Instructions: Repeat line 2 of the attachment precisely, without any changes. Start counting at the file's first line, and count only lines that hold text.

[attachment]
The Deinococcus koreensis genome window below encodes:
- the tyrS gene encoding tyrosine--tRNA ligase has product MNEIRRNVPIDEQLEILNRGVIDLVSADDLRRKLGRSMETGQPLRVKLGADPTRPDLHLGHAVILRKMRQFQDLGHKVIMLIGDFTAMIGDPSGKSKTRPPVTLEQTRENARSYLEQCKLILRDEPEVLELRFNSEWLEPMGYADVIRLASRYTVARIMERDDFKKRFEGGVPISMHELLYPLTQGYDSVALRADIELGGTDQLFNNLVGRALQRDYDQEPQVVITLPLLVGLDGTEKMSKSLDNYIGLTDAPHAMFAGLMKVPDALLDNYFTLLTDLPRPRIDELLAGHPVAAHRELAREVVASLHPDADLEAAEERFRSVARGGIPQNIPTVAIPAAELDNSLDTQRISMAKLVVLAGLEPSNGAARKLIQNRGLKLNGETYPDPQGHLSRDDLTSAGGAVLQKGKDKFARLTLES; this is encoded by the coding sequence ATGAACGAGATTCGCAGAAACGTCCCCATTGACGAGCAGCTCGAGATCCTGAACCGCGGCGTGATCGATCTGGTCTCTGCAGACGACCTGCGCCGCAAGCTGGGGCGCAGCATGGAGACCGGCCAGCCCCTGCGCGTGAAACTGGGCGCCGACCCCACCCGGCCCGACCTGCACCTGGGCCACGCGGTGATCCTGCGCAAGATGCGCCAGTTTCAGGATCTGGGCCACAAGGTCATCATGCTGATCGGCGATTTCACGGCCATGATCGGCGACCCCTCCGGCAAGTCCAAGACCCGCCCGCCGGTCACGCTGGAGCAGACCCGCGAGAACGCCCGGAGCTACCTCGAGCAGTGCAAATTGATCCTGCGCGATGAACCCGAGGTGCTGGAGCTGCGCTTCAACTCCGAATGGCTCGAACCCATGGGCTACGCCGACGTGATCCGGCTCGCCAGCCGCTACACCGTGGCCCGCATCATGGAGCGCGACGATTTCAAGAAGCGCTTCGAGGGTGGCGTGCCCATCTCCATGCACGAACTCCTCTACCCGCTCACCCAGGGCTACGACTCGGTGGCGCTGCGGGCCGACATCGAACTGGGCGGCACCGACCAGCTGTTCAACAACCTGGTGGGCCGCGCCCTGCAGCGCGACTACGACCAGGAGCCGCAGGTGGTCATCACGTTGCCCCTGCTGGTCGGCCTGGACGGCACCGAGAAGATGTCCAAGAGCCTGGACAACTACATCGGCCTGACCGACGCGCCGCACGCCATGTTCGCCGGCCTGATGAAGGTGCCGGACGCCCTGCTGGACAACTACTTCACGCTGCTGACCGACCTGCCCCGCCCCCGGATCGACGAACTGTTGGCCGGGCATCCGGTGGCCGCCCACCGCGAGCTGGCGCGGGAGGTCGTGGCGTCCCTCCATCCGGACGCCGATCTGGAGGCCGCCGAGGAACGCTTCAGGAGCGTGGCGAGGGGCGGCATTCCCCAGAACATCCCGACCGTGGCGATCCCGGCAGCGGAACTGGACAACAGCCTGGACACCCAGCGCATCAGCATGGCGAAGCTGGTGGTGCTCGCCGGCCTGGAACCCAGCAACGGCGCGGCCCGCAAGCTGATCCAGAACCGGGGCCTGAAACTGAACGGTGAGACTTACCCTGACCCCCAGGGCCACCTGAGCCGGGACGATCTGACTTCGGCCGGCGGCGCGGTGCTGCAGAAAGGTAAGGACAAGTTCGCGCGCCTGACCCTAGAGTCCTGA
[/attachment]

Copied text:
- the tyrS gene encoding tyrosine--tRNA ligase has product MNEIRRNVPIDEQLEILNRGVIDLVSADDLRRKLGRSMETGQPLRVKLGADPTRPDLHLGHAVILRKMRQFQDLGHKVIMLIGDFTAMIGDPSGKSKTRPPVTLEQTRENARSYLEQCKLILRDEPEVLELRFNSEWLEPMGYADVIRLASRYTVARIMERDDFKKRFEGGVPISMHELLYPLTQGYDSVALRADIELGGTDQLFNNLVGRALQRDYDQEPQVVITLPLLVGLDGTEKMSKSLDNYIGLTDAPHAMFAGLMKVPDALLDNYFTLLTDLPRPRIDELLAGHPVAAHRELAREVVASLHPDADLEAAEERFRSVARGGIPQNIPTVAIPAAELDNSLDTQRISMAKLVVLAGLEPSNGAARKLIQNRGLKLNGETYPDPQGHLSRDDLTSAGGAVLQKGKDKFARLTLES; this is encoded by the coding sequence ATGAACGAGATTCGCAGAAACGTCCCCATTGACGAGCAGCTCGAGATCCTGAACCGCGGCGTGATCGATCTGGTCTCTGCAGACGACCTGCGCCGCAAGCTGGGGCGCAGCATGGAGACCGGCCAGCCCCTGCGCGTGAAACTGGGCGCCGACCCCACCCGGCCCGACCTGCACCTGGGCCACGCGGTGATCCTGCGCAAGATGCGCCAGTTTCAGGATCTGGGCCACAAGGTCATCATGCTGATCGGCGATTTCACGGCCATGATCGGCGACCCCTCCGGCAAGTCCAAGACCCGCCCGCCGGTCACGCTGGAGCAGACCCGCGAGAACGCCCGGAGCTACCTCGAGCAGTGCAAATTGATCCTGCGCGATGAACCCGAGGTGCTGGAGCTGCGCTTCAACTCCGAATGGCTCGAACCCATGGGCTACGCCGACGTGATCCGGCTCGCCAGCCGCTACACCGTGGCCCGCATCATGGAGCGCGACGATTTCAAGAAGCGCTTCGAGGGTGGCGTGCCCATCTCCATGCACGAACTCCTCTACCCGCTCACCCAGGGCTACGACTCGGTGGCGCTGCGGGCCGACATCGAACTGGGCGGCACCGACCAGCTGTTCAACAACCTGGTGGGCCGCGCCCTGCAGCGCGACTACGACCAGGAGCCGCAGGTGGTCATCACGTTGCCCCTGCTGGTCGGCCTGGACGGCACCGAGAAGATGTCCAAGAGCCTGGACAACTACATCGGCCTGACCGACGCGCCGCACGCCATGTTCGCCGGCCTGATGAAGGTGCCGGACGCCCTGCTGGACAACTACTTCACGCTGCTGACCGACCTGCCCCGCCCCCGGATCGACGAACTGTTGGCCGGGCATCCGGTGGCCGCCCACCGCGAGCTGGCGCGGGAGGTCGTGGCGTCCCTCCATCCGGACGCCGATCTGGAGGCCGCCGAGGAACGCTTCAGGAGCGTGGCGAGGGGCGGCATTCCCCAGAACATCCCGACCGTGGCGATCCCGGCAGCGGAACTGGACAACAGCCTGGACACCCAGCGCATCAGCATGGCGAAGCTGGTGGTGCTCGCCGGCCTGGAACCCAGCAACGGCGCGGCCCGCAAGCTGATCCAGAACCGGGGCCTGAAACTGAACGGTGAGACTTACCCTGACCCCCAGGGCCACCTGAGCCGGGACGATCTGACTTCGGCCGGCGGCGCGGTGCTGCAGAAAGGTAAGGACAAGTTCGCGCGCCTGACCCTAGAGTCCTGA